'Enterprise' browser maker Island valued at $1.3bn out of the gate
High valuation just weeks out of stealth for browser in business control
A startup pitching an "enterprise browser" hit unicorn status only weeks after emerging from stealth.
Island, which announced itself on February 1, said today it completed a Series B funding round raising $115m and bringing its valuation to $1.3bn. Founded in 2020, Island is now in prestigious company as one of the fastest startups to ever hit unicorn status (meaning a valuation over $1bn).
Heading the investment round was venture capital and private equity firm Insight Partners, whose co-founder and managing director Jeff Horing describes Island as a product addressing a real market need.
"Our market research on this space shows a real need and robust customer response to the Island Enterprise Browser category, which naturally led us toward a substantial increased investment in this significant opportunity," Horing said.
Insight Partners has also invested in Shopify, Qualtrics, DocuSign, Docker, Mimecast, and other brands you've likely heard of.
Original investment partners Stripes and Sequoia Capital also participated in the round, bringing the total to over $200m.
What is an enterprise browser?
Island describes the modern web browser as the most-used enterprise application, despite the fact there isn't a single browser designed specifically for enterprise use. Island Enterprise Browser, built on Chromium, aims to be the secure-by-design alternative.
- Google kills download-shrinking Lite Mode browser tech
- Chromium-adjacent Otter browser targets OS/2
- Three major browsers are about to hit version 100. Will websites cope?
- Muglia's monster Snowflake in quarter-of-a-billion-dollar funding blizzard
- UK regulators accept Google's Privacy Sandbox promises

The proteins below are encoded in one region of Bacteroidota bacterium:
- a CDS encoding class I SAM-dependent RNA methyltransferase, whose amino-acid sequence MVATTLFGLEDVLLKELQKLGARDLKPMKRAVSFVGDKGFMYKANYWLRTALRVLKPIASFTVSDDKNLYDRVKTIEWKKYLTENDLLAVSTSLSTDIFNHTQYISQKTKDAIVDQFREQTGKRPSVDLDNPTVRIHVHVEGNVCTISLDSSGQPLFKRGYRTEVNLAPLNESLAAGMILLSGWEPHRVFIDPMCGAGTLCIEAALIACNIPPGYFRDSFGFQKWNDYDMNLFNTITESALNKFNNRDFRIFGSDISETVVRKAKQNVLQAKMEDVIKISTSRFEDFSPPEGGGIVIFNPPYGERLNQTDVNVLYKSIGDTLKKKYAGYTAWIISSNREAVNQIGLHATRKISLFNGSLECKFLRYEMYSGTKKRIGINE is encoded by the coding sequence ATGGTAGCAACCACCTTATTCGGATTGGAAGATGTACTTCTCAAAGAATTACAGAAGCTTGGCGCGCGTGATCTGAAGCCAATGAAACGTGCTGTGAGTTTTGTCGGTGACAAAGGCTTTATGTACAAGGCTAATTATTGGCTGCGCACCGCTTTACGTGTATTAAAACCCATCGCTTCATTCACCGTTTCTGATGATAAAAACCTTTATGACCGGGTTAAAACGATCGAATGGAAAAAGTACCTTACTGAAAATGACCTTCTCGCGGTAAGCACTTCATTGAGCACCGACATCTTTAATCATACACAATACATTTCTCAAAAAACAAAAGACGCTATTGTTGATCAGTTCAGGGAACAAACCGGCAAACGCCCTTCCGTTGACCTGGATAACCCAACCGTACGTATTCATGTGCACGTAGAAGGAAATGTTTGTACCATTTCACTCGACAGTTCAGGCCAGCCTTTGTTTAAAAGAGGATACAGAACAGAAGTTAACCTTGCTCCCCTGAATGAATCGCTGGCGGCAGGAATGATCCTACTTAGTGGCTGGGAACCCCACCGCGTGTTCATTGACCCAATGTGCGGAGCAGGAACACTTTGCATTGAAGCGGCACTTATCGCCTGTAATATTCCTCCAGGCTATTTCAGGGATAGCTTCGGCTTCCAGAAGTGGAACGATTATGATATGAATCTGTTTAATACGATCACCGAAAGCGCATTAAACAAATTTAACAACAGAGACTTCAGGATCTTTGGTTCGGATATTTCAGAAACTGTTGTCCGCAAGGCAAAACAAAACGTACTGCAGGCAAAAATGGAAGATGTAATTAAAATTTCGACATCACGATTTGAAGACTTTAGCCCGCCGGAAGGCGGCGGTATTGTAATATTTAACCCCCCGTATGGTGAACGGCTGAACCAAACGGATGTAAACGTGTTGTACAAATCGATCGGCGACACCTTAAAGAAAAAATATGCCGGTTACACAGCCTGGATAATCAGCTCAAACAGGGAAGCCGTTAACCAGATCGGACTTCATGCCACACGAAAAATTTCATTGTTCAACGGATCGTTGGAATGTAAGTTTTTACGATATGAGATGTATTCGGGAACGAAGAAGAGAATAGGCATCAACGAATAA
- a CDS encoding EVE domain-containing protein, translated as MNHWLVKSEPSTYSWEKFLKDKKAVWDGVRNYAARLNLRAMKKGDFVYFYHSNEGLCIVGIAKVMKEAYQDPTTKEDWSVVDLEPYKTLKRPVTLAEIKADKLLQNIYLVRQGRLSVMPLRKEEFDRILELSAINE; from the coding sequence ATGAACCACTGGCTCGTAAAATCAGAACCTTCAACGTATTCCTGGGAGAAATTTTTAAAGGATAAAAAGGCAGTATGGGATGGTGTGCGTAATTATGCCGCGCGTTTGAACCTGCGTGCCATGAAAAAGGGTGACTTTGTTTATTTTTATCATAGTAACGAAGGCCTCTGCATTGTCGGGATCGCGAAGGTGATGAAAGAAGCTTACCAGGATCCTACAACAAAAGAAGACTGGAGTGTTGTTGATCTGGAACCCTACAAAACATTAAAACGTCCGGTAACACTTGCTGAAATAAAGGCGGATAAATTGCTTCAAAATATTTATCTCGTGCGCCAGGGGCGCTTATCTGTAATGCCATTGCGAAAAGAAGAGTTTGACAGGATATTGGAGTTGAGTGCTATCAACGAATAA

Island's browser is centrally managed like other enterprise assets, and gives businesses' security teams control over users' functionality such as copy, paste, download and upload, screencapturing, and other potential exfiltration routes. Advanced security features are also available, like smart network routing, MFA enforcement, and everything else that IT teams have to manage in the last mile of user connectivity.
The browser also offers what Island said is an alternative to "poor-performing VDI software," enabling a native experience on the user's computer while maintaining security and granular control through things like built-in safe browsing, web filtering, web isolation, exploit prevention, and zero-trust network access.
Island reckons the key to its appeal is how it looks and feels just like any other Chromium browser, and how it integrates security in a non-obstructive manner: the theory is everything is controlled behind the scenes, and all users have to do is keep working.
"The enthusiasm from our customers and the IT community has been extraordinary," said Mike Fey, Island CEO and co-founder. Fey has made the rounds at a number of large enterprise security firms, including McAfee, where he was EVP and CTO and more recently, President and COO at Symantec, a position that ended in 2018 as Fey pursued boardpositions at security-focused startups including Axis Security. Fey's founding partner, Dan Amiga, held security-focused roles at Symantec in addition to joining Fey in board appointments.
Island testing at several Fortune 500 companies in September 2021 was positive, and indicated an intensifying market demand for its product, the company said. ®